By Jonathon Spalding
For two millennia, the leading intellects of Western Europe expressed their most sophisticated thoughts in a language that is now largely considered extinct.
Although there are no remaining native Latin speakers, the language has transcended across time and cultures, lending itself to religious traditions and academic study, as well as uses in the fields of law, medicine and science. It is for this reason that the Division of Classics, within the UK Department of Modern and Classical Languages, Literature and Cultures (MCLLC), approaches Latin as a living language that can be read, written, spoken and deeply cherished.
In the last decade, the M.A. program in classics has undergone tremendous growth, attracting students from some of the world’s most renowned colleges and universities.
“A small graduate program like Classics has made the University of Kentucky known in intellectual circles throughout the world,” said Milena Minkova, director of Graduate Studies in the Division of Classics.
Recently, the classics program was awarded another three-year allocation of the Graduate School Academic Year Fellowship for its continued commitment to excellence and dedication to its students. Each year the program will nominate one student to receive this scholarship.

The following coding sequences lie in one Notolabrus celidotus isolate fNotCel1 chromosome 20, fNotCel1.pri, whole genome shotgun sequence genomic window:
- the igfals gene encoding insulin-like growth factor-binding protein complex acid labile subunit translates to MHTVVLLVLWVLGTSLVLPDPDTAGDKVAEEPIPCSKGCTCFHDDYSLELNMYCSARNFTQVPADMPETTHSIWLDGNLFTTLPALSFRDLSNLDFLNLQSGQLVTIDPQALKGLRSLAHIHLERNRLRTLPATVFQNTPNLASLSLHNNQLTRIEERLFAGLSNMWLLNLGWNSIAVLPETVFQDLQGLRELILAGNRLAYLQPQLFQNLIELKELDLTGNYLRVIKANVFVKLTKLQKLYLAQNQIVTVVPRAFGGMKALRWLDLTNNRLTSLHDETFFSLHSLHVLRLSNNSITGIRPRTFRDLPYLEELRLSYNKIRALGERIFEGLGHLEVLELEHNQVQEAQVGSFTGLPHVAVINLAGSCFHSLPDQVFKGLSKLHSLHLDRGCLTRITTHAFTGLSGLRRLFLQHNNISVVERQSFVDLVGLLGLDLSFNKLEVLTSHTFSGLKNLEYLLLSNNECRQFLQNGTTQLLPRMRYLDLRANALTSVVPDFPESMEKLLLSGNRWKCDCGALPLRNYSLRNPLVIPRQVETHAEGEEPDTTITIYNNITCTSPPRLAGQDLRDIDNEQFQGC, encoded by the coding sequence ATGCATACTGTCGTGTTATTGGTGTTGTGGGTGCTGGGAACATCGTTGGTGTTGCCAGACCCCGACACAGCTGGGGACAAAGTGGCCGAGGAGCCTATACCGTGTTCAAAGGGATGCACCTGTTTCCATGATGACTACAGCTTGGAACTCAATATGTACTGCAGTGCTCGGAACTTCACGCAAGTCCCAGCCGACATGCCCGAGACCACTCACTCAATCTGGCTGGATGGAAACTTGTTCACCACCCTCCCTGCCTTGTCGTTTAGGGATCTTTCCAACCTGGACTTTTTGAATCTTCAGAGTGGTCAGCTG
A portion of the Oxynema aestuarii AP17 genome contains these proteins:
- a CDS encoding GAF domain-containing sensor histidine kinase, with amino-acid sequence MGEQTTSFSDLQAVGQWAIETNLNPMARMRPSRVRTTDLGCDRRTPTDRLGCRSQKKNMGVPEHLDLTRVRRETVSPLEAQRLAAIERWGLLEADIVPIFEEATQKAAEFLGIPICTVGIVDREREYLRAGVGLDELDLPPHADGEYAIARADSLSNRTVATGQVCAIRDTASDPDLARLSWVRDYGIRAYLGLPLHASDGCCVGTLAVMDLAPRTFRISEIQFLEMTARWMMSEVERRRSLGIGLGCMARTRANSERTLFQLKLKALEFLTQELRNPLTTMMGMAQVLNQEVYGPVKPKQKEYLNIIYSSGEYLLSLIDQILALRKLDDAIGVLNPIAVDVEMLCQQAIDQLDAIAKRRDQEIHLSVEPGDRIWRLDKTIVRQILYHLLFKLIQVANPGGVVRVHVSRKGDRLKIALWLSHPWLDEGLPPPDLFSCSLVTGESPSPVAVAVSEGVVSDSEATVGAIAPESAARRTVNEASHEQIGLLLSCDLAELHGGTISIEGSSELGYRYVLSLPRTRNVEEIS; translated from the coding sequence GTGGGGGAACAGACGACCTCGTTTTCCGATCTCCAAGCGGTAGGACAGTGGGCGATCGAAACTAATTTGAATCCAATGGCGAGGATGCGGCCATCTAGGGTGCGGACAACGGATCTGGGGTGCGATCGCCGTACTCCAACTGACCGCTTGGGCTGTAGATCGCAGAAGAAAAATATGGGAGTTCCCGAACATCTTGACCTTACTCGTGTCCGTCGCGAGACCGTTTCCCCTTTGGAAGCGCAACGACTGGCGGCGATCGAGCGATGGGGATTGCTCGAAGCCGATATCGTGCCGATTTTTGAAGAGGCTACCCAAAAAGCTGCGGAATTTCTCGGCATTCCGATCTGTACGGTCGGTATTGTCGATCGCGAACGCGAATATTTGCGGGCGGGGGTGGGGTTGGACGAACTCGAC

“The fellowship is valuable to classics in our quest to recruit a large number of young scholars from the top universities of the U.S. and from the whole world to come study at UK,” Minkova said.
The current recipient, William Little, is one of those scholars. Having already obtained a bachelor's degree in classics from Harvard and a master's in medieval studies from Fordham, Little chose to come to UK for another degree because of the program's uniqueness.
“It was this source of assistance that made graduate study in the classics at UK a viable option for me,” Little said. “This program stood out immediately and lastingly, given my academic interests and goals.”
The classics program is unique in that it incorporates the research and study of texts from all periods of western culture when Latin was a major and active literary language. From classical antiquity to the Middle Ages and the Renaissance, the program is unusually broad in its scope, which allows students the flexibility to explore a variety of topics.
With his own academic interests centering on the literary history of the Middle Ages, this flexibility was one of the driving forces behind Little’s decision to come to UK. The inherent duality of his previous academic pursuits, medieval studies and classics, is complementary in its nature, with a large body of medieval literature steeped in Latin.
“Most of the authors who excite my interest inhabited a world thoroughly soaked with Latin and in order to study them properly, I need to gain a deep understanding of how the language and its history affected medieval writer’s habits of thought and expression,” Little said. “Studying classics at UK – with the critical and generous help of the Graduate School Fellowship – allows me to do just that.”
To listen to a podcast, produced by the College of Arts and Sciences, in which Minkova describes the Institute for Latin Studies, the unique methods used to teach Latin and the value of the Latin language in today's world, click here.